Critics questioned why Gilda Ferradaz, the selection committee chairwoman, was tapped when she served as a DCF regional assistant director directly under Esther Jacobo — who was a leader of the Citrus team.

Finally, the anonymous letter began circulating. It included a number of attachments, including the Facebook photos that showed Stanford with former Our Kids leaders Jackie Gonzalez and Barbie Toledo — who started a software business that now contracts with Citrus. (In the management review, Stanford would acknowledge that they were personal friends, but said she stopped meeting with them during the negotiation process.)

Another Our Kids alum, former chair of the board of trustees Sandy Bohrer, helped present Citrus’ case.

Bohrer, a lawyer with the firm Holland & Knight, has represented the Miami Herald for years, often in the pursuit of public records, including efforts to obtain child welfare documents. The anonymous letter asserted that this posed a conflict of interest for the Herald, which writes frequently about child welfare issues but had not written about the Our Kids/Citrus contract dispute.

Herald Managing Editor Rick Hirsch said Bohrer is retained on a “case-by-case” basis but not on matters that directly involve Our Kids: “He is not involved in our pursuit of these stories.”

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Rene Garcia, a former state senator who sat on the committee helping select a foster care provider for Miami-Dade and Monroe, once received campaign contributions from the head of one of the bidders. He said it had no impact on his vote.

C.M. Guerrero Herald file photo

“I have never tried to influence the Herald’s coverage of anything, and my only relationship with the Herald is as its counsel,” Bohrer wrote in a statement. “As important as my representation of the Herald and my non-legal work in child welfare are to me, I have always kept them separate.”

The initial vote in favor of Citrus over Our Kids was lopsided — 10-1 — but that did not quell the questions, including assertions that the public was not given adequate opportunity to weigh in. One of those complaints was lodged by Salisbury, who is director of Lawyers for Children America, which represents abused, neglected and abandoned children.

Evin Daly — a longtime guardian-ad-litem in Miami-Dade, representing the interests of kids in dependency and domestic violence court — also highlighted in a signed complaint his concerns of “perceived bias.”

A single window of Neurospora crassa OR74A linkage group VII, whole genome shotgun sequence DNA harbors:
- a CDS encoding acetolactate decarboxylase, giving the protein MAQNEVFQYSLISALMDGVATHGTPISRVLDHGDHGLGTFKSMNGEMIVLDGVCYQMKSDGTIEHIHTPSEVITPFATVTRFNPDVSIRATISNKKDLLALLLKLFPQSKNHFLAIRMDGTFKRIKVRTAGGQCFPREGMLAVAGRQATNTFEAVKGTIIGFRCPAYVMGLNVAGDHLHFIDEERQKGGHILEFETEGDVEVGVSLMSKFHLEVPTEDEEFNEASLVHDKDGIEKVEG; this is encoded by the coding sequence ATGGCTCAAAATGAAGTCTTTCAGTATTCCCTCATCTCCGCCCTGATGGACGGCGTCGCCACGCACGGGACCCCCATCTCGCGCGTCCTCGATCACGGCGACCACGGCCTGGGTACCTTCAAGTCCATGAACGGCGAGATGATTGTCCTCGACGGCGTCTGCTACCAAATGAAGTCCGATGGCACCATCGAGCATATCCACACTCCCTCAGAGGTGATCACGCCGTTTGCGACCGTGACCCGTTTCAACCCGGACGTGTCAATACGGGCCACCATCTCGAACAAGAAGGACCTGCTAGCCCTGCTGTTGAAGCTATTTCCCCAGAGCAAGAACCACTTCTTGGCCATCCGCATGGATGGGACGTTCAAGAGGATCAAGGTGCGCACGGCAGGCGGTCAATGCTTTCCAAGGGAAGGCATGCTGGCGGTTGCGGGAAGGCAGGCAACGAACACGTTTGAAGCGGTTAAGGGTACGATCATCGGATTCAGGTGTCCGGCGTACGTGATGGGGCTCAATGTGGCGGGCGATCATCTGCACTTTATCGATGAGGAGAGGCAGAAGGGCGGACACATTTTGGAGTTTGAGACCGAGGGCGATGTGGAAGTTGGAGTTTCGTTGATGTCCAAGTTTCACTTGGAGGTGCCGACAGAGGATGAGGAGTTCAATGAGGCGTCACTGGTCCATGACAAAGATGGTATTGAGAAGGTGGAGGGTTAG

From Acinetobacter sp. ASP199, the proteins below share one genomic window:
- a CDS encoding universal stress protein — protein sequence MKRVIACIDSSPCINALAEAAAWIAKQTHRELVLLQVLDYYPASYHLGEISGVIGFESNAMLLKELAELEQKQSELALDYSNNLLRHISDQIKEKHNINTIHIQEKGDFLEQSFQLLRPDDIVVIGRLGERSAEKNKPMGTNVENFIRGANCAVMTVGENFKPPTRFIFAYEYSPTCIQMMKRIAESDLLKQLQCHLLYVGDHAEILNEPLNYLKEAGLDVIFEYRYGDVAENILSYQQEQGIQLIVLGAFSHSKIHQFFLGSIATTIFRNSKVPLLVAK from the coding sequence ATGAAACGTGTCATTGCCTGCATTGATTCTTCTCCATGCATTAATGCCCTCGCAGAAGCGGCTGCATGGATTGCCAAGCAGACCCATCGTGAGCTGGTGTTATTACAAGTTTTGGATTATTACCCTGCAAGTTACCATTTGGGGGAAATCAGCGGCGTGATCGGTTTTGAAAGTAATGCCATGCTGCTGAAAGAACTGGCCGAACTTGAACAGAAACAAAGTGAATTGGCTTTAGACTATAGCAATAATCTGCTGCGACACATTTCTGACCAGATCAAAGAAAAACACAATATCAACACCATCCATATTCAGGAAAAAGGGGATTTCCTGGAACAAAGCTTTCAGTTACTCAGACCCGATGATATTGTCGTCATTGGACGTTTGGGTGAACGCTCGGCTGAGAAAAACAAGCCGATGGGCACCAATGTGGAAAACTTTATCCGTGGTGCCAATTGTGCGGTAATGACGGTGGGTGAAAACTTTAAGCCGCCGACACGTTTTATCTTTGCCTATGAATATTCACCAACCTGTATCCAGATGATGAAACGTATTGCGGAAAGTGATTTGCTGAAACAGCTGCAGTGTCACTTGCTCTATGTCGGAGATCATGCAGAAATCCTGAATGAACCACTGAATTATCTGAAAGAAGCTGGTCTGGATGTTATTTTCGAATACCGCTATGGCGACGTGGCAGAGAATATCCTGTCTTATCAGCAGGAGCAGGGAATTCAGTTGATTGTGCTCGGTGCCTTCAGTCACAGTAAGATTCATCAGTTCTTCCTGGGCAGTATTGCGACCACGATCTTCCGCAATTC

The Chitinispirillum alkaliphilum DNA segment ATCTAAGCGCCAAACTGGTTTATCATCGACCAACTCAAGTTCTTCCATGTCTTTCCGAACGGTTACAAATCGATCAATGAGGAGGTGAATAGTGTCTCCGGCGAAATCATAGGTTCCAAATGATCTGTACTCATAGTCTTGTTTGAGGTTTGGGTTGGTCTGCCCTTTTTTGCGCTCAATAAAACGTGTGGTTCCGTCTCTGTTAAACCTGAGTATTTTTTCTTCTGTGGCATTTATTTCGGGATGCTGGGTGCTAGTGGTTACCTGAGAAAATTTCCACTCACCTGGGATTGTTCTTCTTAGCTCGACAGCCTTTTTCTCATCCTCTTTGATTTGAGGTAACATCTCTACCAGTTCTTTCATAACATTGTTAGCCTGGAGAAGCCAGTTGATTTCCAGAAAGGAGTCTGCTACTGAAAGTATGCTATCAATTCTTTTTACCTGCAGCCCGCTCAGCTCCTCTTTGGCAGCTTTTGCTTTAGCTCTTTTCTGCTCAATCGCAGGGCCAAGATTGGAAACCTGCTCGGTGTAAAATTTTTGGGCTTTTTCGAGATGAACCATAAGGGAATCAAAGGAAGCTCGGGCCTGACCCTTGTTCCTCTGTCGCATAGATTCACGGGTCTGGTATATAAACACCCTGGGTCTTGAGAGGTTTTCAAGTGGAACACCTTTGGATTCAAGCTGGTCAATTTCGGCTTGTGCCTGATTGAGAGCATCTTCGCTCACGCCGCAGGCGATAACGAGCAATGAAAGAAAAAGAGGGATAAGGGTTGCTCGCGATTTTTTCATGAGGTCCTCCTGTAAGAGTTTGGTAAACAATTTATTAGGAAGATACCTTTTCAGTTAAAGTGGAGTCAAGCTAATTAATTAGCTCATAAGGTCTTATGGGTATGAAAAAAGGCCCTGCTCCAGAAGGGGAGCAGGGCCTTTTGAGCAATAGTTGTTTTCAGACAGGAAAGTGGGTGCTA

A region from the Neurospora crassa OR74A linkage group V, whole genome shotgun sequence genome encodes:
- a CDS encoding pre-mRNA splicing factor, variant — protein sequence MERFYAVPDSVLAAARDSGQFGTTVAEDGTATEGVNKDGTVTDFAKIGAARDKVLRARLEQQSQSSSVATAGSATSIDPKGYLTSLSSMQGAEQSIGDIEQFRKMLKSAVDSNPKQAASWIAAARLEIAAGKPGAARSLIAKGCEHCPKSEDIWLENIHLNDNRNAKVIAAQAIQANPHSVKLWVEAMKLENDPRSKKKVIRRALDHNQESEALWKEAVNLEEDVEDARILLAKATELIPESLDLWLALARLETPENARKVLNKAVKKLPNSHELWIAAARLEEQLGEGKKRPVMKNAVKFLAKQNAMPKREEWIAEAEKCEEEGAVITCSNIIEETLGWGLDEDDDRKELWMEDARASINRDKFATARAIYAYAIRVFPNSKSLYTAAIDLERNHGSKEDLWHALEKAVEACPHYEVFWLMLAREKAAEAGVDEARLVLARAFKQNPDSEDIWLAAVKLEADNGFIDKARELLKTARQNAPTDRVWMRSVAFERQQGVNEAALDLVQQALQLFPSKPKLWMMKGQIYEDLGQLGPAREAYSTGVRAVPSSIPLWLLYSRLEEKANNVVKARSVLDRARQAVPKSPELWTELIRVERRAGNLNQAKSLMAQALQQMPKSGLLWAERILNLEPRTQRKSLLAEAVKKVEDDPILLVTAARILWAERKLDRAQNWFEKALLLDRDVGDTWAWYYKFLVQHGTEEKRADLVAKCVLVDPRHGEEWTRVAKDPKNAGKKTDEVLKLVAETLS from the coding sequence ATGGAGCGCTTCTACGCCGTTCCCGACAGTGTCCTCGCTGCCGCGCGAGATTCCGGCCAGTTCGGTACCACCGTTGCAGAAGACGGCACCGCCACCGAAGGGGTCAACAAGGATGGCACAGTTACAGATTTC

“There was a perception of unfairness … against Our Kids and for Citrus, and I was hoping for some resolution in writing those letters,” said Daly, a member of the county child welfare oversight board.

Daly also raised concerns about a meeting Citrus representatives held with Our Kids’ subcontractors before the committee had voted, which he considered inappropriate.

Garcia, the former state senator, bristled at the suggestion that contributions he received from Jardon in 2016 might have affected his judgment. He said he helped steer millions to Miami-Dade to assist Our Kids during his time in the Legislature and that he fully expected to vote for Our Kids until Citrus “did a much better job of presenting.”

Most others involved in the dispute said they did not want to comment or did not respond to multiple requests for comment. They included representatives of Citrus and Our Kids, as well as Bronwyn Stanford, Jackie Gonzalez and Esther Jacobo.

DCF “messed this up,” said Kurt Kelly, CEO and president of the Florida Coalition for Children, an association of state child welfare providers. “It could have been done much cleaner.”

Rebecca Kapusta, DCF’s then-interim secretary (since replaced by Chad Poppell, Gov. Ron DeSantis’ pick to lead the agency), doesn’t think so.

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Rebecca Kapusta, who was interim DCF secretary, said the process for selecting a foster care provider was handled properly. ‘I don’t believe any of it is really,’ she said of complaints.

Al Diaz / Miami Herald Staff Al Diaz / Miami Herald Staff

“Our Miami office did exactly what we want in the system, which is to build partnerships,” Kapusta told the Herald.

“I don’t believe any of it’s real,” she added of the complaints. “I don’t believe there really is any doubt about people being ethical and I support my team down in Miami 100 percent.”

With the inspector general investigation over and no laws deemed broken — and the author of a widely distributed unsigned letter still cloaked in anonymity — it is back to the beginning. DCF has opened up an “express” process to pick a new provider. DCF is hoping for a new recommendation for a winner in early March.

A contract worth half a billion dollars — not to mention the health, safety and welfare of thousands of foster children in Miami-Dade and Monroe Counties — still hangs in the balance.